In a room full of professional advisers, there are a few phrases and topics that can be relied upon to get the conversation started.
I would call them room-splitters.
Innocuous questions like: "Active or Passive?" or "Network or not?" will have the tribes forming faster than you can say "Brexit", but in among these financial shibboleths is undoubtedly the good old "4 per cent rule".
In the days when annuities ruled, there was little need to spark up a chat with clients on longevity risk.
That problem sat with the life companies.
For their part, such was the complexity of insuring and ensuring that customers had an income for the rest of their lives, they recruited armies of actuaries to help them untangle the knot.
Understanding longevity and making sense of the calculations is not easy.
But in a world of pension freedoms and more customers entering into drawdown, understand it we must. And not just us.
We also have to be able to convey the risk to clients.
Given the number of variables involved: expected life, withdrawal rates, inflation, spending patterns, investment returns (and the order in which they are witnessed) the chances of having a proper discussion about this with a client are pretty slim.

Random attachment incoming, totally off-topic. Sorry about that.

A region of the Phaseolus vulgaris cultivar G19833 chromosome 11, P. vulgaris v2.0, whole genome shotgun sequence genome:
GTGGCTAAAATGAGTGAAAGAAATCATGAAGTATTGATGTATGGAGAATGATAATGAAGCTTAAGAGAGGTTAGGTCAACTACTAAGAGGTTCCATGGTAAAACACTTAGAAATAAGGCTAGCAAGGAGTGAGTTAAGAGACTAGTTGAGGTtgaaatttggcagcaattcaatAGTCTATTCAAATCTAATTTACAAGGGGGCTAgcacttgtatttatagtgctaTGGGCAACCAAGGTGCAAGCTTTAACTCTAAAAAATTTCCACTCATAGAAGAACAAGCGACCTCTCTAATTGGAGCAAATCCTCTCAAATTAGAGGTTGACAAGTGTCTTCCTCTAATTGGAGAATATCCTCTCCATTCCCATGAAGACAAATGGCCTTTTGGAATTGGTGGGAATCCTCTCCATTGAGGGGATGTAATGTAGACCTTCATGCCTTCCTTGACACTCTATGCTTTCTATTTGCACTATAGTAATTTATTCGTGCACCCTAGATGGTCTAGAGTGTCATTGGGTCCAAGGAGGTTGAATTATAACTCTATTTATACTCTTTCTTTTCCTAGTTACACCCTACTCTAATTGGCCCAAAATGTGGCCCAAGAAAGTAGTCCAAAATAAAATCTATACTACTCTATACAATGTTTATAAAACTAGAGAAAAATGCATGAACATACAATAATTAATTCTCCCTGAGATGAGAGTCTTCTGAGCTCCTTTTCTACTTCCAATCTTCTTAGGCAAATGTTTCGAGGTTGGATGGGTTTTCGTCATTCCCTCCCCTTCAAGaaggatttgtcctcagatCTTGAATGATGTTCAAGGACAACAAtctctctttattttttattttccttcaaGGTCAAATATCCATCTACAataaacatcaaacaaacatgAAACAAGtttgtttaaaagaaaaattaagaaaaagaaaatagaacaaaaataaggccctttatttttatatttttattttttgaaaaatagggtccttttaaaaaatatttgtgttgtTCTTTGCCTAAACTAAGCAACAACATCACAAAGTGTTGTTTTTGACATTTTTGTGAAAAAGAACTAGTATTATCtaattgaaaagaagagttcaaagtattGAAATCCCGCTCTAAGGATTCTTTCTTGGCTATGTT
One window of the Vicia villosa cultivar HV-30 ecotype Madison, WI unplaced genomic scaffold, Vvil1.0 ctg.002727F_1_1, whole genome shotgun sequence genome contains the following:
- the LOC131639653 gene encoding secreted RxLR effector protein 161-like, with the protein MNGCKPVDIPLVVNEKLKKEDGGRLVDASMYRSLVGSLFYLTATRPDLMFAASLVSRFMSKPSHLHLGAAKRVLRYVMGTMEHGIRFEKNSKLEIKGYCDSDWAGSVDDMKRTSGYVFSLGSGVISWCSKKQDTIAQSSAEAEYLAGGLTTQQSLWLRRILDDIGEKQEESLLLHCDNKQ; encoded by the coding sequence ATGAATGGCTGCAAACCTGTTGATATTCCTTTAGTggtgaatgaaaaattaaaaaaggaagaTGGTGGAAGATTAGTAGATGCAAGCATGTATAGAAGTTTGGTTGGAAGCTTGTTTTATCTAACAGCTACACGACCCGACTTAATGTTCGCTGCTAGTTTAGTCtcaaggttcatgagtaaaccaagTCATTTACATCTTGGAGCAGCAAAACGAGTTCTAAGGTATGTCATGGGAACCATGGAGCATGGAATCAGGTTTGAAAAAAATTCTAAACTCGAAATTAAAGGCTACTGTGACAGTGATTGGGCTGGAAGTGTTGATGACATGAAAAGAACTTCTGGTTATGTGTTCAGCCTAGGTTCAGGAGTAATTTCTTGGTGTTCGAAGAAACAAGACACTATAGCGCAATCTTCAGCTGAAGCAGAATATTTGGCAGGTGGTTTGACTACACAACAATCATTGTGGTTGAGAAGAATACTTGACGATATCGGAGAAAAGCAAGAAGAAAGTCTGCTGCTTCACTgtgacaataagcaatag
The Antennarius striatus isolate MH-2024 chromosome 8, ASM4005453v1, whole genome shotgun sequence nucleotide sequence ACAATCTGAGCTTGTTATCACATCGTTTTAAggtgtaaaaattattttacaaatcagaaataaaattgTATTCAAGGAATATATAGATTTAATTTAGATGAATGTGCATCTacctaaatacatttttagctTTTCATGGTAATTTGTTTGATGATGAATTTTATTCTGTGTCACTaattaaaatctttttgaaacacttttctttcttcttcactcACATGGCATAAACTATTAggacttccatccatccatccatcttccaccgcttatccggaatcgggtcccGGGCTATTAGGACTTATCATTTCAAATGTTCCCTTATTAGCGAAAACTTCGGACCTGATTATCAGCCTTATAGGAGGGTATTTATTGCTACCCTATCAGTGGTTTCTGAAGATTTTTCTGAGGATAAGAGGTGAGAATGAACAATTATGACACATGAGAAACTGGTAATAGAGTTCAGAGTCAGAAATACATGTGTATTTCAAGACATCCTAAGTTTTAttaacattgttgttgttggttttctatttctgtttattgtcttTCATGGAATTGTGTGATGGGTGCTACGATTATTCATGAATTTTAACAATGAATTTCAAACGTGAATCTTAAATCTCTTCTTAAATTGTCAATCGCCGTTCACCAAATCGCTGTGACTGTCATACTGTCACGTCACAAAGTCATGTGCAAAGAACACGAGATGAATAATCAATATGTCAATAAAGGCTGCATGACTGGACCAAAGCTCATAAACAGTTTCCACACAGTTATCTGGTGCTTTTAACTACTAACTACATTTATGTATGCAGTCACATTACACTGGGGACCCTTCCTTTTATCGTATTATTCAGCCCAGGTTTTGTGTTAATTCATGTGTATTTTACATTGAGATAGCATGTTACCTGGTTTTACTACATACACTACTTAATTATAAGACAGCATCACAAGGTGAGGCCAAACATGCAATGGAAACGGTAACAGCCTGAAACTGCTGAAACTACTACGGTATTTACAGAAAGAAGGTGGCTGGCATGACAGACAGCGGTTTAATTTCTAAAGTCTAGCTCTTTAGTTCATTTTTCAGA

That is where the 4 per cent rule can come in handy.
It is not a silver bullet.
Far from it.
I am yet to meet an adviser who uses it in isolation without pointing out the pros and cons, but it is a useful jumping off point, especially when backed up with the use of cash flow forecasting software such as CashCalc, Voyant or our friend Abraham’s Timeline App.
If Abe was penning this piece, he would no doubt (in ways more eloquent than I could ever) demonstrate that the best strategy to follow for drawdown clients is to take as much equity risk as you can bear, set a flexible, but structured withdrawal policy and tough out the years when investment returns are inevitably tough.
And he would be right. At least statistically.
But designing investment products and services requires more than just statistics and theory.
Despite advances in artificial intelligence, financial services are bought by humans, not robots and so it is important to build a human element into their design.
To this end, the FCA commissioned the Financial Advice Working Group to develop useful rules of thumb and ‘nudges’ for UK consumers.
Similarly so, the regulator encourages product designers to consider behavioural aspects when developing new services.
It was with these aspects in mind that we launched our Retirement Portfolio Service with reference to the 4 per cent rule.
Sure, we know it is not perfect.
We know the world is more nuanced and every customer is different, but it is a useful rule of thumb to have in the toolkit and one that we know is used extensively by advisers up and down the land.